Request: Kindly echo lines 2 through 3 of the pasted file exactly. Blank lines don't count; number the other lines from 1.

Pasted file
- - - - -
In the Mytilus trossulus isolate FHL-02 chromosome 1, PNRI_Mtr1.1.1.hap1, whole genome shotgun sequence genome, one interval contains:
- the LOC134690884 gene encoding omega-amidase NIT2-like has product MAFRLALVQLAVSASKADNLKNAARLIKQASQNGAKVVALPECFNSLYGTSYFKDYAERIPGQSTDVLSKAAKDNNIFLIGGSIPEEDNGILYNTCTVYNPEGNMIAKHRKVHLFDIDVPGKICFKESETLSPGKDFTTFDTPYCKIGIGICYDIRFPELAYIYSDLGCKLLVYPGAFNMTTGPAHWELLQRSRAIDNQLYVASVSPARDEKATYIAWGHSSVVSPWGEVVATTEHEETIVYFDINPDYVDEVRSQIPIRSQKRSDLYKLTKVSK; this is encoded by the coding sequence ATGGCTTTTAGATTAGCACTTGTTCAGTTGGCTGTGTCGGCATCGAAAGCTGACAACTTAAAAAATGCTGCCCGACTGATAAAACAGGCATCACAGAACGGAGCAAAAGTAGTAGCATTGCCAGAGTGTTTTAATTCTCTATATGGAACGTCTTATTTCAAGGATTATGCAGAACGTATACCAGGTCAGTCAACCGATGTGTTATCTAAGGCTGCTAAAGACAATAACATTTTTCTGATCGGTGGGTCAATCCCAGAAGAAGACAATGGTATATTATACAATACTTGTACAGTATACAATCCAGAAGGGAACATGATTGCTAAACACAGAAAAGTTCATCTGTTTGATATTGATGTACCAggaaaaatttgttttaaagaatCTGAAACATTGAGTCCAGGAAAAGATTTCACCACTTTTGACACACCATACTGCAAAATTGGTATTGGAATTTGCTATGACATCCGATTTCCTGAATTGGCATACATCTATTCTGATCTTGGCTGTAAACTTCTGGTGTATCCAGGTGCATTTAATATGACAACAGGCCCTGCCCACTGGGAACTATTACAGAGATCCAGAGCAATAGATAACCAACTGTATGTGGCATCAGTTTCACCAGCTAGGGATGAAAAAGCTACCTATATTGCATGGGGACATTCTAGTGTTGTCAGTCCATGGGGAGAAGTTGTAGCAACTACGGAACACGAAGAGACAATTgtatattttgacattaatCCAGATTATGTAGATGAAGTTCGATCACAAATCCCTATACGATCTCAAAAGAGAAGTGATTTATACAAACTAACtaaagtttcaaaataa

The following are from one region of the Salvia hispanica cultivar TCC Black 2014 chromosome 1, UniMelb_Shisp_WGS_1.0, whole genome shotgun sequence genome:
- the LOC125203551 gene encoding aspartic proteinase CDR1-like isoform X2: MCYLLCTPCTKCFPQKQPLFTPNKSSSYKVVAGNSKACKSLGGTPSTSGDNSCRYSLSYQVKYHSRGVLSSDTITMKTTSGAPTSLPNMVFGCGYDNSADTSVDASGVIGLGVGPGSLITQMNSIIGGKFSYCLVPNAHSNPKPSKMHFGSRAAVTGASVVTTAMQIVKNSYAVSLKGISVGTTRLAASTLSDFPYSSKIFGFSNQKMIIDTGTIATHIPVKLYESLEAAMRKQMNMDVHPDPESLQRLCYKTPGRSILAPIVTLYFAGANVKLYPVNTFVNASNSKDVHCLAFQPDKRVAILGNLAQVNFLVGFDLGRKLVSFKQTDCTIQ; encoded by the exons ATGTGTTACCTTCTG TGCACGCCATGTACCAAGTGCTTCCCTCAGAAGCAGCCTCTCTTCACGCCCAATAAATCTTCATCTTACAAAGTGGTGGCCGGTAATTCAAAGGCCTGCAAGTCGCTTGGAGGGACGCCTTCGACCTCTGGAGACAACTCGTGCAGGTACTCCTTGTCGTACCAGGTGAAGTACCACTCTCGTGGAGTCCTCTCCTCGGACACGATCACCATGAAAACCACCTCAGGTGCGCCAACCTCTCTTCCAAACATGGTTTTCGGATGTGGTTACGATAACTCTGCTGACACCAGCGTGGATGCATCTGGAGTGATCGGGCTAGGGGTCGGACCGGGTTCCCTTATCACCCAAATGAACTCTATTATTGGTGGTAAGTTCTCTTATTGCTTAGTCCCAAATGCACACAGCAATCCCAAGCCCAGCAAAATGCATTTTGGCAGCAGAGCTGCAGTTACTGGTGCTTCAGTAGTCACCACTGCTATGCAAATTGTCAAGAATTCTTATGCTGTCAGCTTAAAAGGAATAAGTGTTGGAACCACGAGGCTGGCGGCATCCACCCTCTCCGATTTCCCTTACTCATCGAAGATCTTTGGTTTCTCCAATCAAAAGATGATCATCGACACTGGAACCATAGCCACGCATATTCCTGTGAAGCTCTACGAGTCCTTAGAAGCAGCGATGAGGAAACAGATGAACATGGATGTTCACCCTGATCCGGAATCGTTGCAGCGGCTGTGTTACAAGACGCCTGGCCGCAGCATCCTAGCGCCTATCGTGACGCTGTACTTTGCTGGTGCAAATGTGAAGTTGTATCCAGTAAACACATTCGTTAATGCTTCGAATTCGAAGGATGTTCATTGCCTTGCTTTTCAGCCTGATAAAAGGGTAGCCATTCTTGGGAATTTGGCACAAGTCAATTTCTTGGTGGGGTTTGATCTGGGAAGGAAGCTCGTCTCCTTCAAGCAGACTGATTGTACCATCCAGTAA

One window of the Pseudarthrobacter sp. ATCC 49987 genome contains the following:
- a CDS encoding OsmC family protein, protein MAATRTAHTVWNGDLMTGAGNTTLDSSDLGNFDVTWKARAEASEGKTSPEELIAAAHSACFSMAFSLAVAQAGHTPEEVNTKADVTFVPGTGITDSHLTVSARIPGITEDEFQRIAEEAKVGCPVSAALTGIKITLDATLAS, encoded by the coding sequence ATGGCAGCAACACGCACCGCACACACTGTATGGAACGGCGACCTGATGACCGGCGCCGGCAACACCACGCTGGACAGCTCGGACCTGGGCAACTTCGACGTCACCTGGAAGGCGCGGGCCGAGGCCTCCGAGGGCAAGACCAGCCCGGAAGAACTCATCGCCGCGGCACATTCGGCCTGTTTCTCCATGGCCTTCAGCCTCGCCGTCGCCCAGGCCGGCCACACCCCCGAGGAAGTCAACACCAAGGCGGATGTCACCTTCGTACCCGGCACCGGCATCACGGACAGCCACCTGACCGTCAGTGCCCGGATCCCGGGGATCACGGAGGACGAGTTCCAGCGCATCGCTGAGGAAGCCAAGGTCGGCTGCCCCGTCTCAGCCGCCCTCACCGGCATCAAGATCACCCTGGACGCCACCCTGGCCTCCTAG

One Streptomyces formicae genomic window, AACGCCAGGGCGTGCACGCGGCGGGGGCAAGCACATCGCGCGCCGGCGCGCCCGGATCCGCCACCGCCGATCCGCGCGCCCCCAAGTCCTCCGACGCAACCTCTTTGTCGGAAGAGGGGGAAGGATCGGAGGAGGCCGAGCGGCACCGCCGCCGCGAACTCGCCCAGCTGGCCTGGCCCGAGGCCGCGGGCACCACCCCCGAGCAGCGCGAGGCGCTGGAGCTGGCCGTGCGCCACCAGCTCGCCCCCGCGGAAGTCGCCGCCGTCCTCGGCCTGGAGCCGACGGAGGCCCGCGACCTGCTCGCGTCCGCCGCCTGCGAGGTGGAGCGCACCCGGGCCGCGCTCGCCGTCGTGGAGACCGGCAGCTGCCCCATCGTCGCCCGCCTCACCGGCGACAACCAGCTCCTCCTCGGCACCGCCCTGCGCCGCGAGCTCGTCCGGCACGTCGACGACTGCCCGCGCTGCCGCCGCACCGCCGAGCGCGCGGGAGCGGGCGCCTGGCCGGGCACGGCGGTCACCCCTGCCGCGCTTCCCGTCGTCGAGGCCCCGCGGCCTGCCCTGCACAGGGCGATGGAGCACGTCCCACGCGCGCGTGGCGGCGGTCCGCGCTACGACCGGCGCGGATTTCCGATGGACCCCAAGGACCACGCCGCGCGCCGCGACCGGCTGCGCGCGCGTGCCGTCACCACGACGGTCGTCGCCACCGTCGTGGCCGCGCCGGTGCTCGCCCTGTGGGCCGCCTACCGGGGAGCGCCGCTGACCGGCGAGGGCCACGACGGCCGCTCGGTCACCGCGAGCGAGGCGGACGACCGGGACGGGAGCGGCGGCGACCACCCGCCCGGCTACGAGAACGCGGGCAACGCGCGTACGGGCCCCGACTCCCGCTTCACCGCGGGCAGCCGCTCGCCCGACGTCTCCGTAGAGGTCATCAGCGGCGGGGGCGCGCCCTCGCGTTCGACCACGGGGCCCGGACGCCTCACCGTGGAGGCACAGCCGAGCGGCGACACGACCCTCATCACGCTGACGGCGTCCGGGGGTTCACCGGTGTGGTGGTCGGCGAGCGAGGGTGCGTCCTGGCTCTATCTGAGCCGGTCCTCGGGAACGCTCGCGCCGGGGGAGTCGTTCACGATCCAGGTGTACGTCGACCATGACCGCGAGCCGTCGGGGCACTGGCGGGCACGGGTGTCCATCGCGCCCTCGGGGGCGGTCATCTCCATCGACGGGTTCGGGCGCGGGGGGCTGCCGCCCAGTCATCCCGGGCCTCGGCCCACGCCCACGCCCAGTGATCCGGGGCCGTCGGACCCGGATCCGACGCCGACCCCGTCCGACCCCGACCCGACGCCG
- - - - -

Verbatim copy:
- the LOC134690884 gene encoding omega-amidase NIT2-like has product MAFRLALVQLAVSASKADNLKNAARLIKQASQNGAKVVALPECFNSLYGTSYFKDYAERIPGQSTDVLSKAAKDNNIFLIGGSIPEEDNGILYNTCTVYNPEGNMIAKHRKVHLFDIDVPGKICFKESETLSPGKDFTTFDTPYCKIGIGICYDIRFPELAYIYSDLGCKLLVYPGAFNMTTGPAHWELLQRSRAIDNQLYVASVSPARDEKATYIAWGHSSVVSPWGEVVATTEHEETIVYFDINPDYVDEVRSQIPIRSQKRSDLYKLTKVSK; this is encoded by the coding sequence ATGGCTTTTAGATTAGCACTTGTTCAGTTGGCTGTGTCGGCATCGAAAGCTGACAACTTAAAAAATGCTGCCCGACTGATAAAACAGGCATCACAGAACGGAGCAAAAGTAGTAGCATTGCCAGAGTGTTTTAATTCTCTATATGGAACGTCTTATTTCAAGGATTATGCAGAACGTATACCAGGTCAGTCAACCGATGTGTTATCTAAGGCTGCTAAAGACAATAACATTTTTCTGATCGGTGGGTCAATCCCAGAAGAAGACAATGGTATATTATACAATACTTGTACAGTATACAATCCAGAAGGGAACATGATTGCTAAACACAGAAAAGTTCATCTGTTTGATATTGATGTACCAggaaaaatttgttttaaagaatCTGAAACATTGAGTCCAGGAAAAGATTTCACCACTTTTGACACACCATACTGCAAAATTGGTATTGGAATTTGCTATGACATCCGATTTCCTGAATTGGCATACATCTATTCTGATCTTGGCTGTAAACTTCTGGTGTATCCAGGTGCATTTAATATGACAACAGGCCCTGCCCACTGGGAACTATTACAGAGATCCAGAGCAATAGATAACCAACTGTATGTGGCATCAGTTTCACCAGCTAGGGATGAAAAAGCTACCTATATTGCATGGGGACATTCTAGTGTTGTCAGTCCATGGGGAGAAGTTGTAGCAACTACGGAACACGAAGAGACAATTgtatattttgacattaatCCAGATTATGTAGATGAAGTTCGATCACAAATCCCTATACGATCTCAAAAGAGAAGTGATTTATACAAACTAACtaaagtttcaaaataa

The following are from one region of the Salvia hispanica cultivar TCC Black 2014 chromosome 1, UniMelb_Shisp_WGS_1.0, whole genome shotgun sequence genome: